Gallstones occur when bile builds up and hardens in your gallbladder or bile duct. They can be tiny or as big as golf balls. You can get one or several at once.
Gallstones are common in the United States. Doctors don't know what causes them in all cases.
Causes can include:
- Too much cholesterol in your bile
- Too much bilirubin (a chemical your body makes) in your bile; can be the result of liver cirrhosis, biliary tract infections and some blood disorders
- Too much bile in your gallbladder
You will probably need to have your gallbladder removed if you have gallstones that cause symptoms.
You Are at Risk for Gallstones if You:
- Are female
- Are age 40 or older
- Are overweight or obese
- Have family history of gallstones
- Eat a high-fat diet
- Eat a high-cholesterol diet
- Eat a low-fiber diet
- Have diabetes
- Take cholesterol medication
- Take estrogen medication
- Are pregnant
- Are American Indian
- Are Mexican-American
- Have certain intestinal disorders or diseases
- Have lost weight quickly
You can have gallstones with no symptoms. These usually don't require treatment, but if your gallstones are in your bile duct, they'll need to be removed even if you don't have symptoms.
A gallstone can cause symptoms including:
- Pain in your upper right or center of your abdomen that gets worse; can last from minutes to hours
- Pain in your right shoulder; can last from minutes to hours
- Pain between your shoulder blades; can last from minutes to hours
- Pain that happens soon after eating a heavy meal, in the evening or at night
- Jaundice (yellowing of your skin and eyes)
See a doctor if you have pain or other symptoms that worry you, especially if you have abdominal pain that lasts longer than a few hours.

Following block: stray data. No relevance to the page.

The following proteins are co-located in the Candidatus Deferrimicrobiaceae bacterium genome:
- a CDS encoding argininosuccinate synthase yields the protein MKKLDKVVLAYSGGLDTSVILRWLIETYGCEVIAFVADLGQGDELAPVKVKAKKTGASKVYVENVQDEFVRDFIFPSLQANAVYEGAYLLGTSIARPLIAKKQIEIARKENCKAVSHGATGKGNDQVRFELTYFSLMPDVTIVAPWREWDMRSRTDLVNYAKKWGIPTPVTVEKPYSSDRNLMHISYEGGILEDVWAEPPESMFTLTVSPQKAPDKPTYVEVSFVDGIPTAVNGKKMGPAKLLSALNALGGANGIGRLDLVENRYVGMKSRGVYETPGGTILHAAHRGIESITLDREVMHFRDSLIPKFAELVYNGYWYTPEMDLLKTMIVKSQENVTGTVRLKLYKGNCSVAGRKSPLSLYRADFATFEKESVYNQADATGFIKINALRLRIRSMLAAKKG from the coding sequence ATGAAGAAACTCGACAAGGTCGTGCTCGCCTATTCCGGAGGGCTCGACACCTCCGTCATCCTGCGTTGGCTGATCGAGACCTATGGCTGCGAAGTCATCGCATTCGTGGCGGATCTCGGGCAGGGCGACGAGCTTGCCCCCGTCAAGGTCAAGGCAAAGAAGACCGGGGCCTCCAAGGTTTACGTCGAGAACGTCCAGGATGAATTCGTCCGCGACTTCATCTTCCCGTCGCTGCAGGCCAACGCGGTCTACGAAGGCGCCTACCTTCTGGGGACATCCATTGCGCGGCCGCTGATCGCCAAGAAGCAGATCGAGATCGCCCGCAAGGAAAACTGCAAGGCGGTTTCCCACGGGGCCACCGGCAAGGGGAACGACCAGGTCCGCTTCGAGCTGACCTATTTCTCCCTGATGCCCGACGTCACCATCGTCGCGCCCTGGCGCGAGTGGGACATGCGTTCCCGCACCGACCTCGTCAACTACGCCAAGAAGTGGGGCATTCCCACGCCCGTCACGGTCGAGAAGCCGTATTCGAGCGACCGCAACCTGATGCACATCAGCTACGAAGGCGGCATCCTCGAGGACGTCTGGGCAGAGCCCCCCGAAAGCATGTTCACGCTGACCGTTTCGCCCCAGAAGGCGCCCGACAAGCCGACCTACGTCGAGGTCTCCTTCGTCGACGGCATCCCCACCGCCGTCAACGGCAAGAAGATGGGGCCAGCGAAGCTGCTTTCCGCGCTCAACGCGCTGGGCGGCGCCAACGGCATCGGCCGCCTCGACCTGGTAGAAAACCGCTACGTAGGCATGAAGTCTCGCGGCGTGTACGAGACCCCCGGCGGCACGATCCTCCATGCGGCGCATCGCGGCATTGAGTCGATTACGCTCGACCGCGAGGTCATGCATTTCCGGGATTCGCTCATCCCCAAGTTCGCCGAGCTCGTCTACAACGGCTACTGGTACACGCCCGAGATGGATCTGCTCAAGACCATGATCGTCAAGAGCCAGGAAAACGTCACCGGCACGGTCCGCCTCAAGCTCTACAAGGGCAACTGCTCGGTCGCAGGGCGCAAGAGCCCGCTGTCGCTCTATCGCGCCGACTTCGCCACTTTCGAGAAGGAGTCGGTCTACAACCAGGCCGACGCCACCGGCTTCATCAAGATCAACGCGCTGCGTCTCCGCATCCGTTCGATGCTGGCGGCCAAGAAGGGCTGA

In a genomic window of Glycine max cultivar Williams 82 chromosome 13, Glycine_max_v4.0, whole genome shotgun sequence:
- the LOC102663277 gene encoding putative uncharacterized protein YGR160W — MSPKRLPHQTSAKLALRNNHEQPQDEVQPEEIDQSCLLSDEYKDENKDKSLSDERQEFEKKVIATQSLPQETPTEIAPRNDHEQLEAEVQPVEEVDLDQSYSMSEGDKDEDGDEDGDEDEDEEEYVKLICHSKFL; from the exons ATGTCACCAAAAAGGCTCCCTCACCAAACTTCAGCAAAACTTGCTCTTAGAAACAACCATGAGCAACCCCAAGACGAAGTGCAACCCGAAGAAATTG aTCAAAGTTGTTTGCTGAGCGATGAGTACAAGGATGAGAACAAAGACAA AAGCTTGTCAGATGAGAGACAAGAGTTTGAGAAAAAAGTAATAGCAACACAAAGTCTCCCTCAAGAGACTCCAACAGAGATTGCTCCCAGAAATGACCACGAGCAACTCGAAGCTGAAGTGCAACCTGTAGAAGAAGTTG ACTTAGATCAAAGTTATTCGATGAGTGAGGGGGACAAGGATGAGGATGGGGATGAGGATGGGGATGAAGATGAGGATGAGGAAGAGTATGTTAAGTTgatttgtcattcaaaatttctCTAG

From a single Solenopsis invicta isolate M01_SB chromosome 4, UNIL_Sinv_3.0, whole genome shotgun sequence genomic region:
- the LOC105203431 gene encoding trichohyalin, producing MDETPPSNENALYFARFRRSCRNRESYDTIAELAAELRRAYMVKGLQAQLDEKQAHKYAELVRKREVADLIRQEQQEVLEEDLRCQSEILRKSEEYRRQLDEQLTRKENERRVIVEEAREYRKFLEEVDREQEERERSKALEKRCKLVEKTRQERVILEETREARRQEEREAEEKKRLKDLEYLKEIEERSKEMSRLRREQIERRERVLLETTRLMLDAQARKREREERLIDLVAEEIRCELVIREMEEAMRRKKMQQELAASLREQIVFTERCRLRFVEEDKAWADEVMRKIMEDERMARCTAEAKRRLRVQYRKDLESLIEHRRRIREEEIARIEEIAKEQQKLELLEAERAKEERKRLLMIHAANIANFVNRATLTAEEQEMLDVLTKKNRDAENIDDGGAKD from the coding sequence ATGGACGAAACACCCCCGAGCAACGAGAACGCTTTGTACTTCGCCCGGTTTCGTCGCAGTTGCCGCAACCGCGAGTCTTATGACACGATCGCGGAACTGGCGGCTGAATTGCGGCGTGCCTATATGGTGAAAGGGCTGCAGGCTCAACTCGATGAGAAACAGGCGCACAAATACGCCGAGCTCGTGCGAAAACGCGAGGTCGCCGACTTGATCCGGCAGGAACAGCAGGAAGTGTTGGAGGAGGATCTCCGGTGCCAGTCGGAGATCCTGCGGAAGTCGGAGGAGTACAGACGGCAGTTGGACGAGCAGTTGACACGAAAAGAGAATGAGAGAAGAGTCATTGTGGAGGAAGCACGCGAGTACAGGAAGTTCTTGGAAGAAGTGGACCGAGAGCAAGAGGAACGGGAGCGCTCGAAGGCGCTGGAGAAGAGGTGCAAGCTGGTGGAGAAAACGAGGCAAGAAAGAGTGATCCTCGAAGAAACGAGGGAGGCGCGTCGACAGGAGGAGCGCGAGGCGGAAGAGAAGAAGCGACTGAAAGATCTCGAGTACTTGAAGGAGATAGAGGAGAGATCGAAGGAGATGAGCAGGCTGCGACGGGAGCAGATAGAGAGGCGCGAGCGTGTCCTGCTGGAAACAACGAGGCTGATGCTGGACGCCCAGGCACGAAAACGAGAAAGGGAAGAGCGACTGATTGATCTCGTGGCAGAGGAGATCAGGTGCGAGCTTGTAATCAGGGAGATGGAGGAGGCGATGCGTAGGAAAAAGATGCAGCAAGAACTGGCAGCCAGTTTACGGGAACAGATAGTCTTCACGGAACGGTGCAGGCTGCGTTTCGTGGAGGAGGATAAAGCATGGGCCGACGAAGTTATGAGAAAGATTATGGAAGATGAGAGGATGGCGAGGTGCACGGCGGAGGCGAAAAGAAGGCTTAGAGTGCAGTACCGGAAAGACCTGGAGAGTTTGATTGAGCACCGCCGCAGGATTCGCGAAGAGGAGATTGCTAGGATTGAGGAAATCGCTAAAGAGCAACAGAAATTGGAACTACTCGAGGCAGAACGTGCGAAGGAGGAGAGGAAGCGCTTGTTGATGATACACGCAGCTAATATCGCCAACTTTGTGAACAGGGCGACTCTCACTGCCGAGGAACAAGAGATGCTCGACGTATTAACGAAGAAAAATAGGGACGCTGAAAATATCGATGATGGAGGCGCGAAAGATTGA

Sometimes the pain can become severe or you can develop a fever and chills. You might notice your skin and eyes turning a yellowish color. If any of the symptoms occur, see a doctor right away.
Gallstone symptoms can be similar to those for other conditions, such as appendicitis, pancreatitis, gastroesophageal reflux disease (GERD) and ulcers. Your doctor will rule out other causes for your symptoms.
You might have some of these tests:
- Blood tests
- Liver function tests
- Abdominal ultrasound – Your doctor moves a device over your abdomen to create pictures from sound waves
- Computed tomography (CT) scan
- Hepatobiliary iminodiacetic acid (HIDA) scan (cholescintigraphy) – You receive a radioactive material through an IV that allows your doctor to see pictures of your biliary system
- Magnetic resonance cholangiopancreatography (MRCP) – Your doctor looks at your bile ducts with magnetic resonance imaging (MRI)
- Endoscopic retrograde cholangiopancreatography (ERCP) – A tube with a light and camera is inserted down your throat and into your stomach and small intestine. A dye is injected to make your bile ducts show up. Gallstones can be removed during this test.
- Endoscopic ultrasound (EUS) – A small ultrasound device in a tube is inserted down your throat. Sound waves from the ultrasound create pictures for your doctor to review.
Gallstones that cause symptoms are treated with medication or surgery.
- Medication – You might be able to take medication (by mouth) to dissolve your gallstones, but this can take a long time. Surgery is a much more common and effective treatment.
- Surgery – The operation to remove the gallbladder is called cholecystectomy. Usually, surgery to remove the gallbladder is minimally invasive (laparoscopic cholecystectomy). This means you only need a few small incisions instead of a large one.
One reason to remove the gallbladder is that gallstones often come back. The removal procedure is called endoscopic retrograde cholangiopancreatography (ERCP).
Without your gallbladder, you are still able to digest food. Bile flows from your liver to your small intestine instead of to your gallbladder.
How to Prevent Gallstones
You can reduce your risk of getting gallstones by:
- Maintaining a healthy weight
- Eating a healthy diet including regular meals (skipping meals and fasting can increase your risk)
- Exercising at least two to three hours a week
- Losing weight slowly; rapid weight loss can increase your risk of gallstones